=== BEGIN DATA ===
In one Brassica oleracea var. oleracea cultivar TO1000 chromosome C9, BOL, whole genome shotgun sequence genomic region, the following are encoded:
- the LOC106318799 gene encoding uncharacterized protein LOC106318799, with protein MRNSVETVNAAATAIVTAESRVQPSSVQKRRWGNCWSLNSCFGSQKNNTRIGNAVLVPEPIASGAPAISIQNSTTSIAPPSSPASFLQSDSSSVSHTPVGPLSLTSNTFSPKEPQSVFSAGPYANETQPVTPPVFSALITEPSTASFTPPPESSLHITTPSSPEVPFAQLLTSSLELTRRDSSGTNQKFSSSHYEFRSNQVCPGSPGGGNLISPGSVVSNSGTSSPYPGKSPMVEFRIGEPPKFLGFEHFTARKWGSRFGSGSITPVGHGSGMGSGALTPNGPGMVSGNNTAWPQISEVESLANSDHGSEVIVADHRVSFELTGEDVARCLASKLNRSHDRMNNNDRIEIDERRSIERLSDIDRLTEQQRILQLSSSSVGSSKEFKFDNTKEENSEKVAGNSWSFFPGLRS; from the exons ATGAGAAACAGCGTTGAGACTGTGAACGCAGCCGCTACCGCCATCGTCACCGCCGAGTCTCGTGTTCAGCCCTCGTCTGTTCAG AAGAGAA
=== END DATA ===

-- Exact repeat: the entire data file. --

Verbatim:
In one Brassica oleracea var. oleracea cultivar TO1000 chromosome C9, BOL, whole genome shotgun sequence genomic region, the following are encoded:
- the LOC106318799 gene encoding uncharacterized protein LOC106318799, with protein MRNSVETVNAAATAIVTAESRVQPSSVQKRRWGNCWSLNSCFGSQKNNTRIGNAVLVPEPIASGAPAISIQNSTTSIAPPSSPASFLQSDSSSVSHTPVGPLSLTSNTFSPKEPQSVFSAGPYANETQPVTPPVFSALITEPSTASFTPPPESSLHITTPSSPEVPFAQLLTSSLELTRRDSSGTNQKFSSSHYEFRSNQVCPGSPGGGNLISPGSVVSNSGTSSPYPGKSPMVEFRIGEPPKFLGFEHFTARKWGSRFGSGSITPVGHGSGMGSGALTPNGPGMVSGNNTAWPQISEVESLANSDHGSEVIVADHRVSFELTGEDVARCLASKLNRSHDRMNNNDRIEIDERRSIERLSDIDRLTEQQRILQLSSSSVGSSKEFKFDNTKEENSEKVAGNSWSFFPGLRS; from the exons ATGAGAAACAGCGTTGAGACTGTGAACGCAGCCGCTACCGCCATCGTCACCGCCGAGTCTCGTGTTCAGCCCTCGTCTGTTCAG AAGAGAA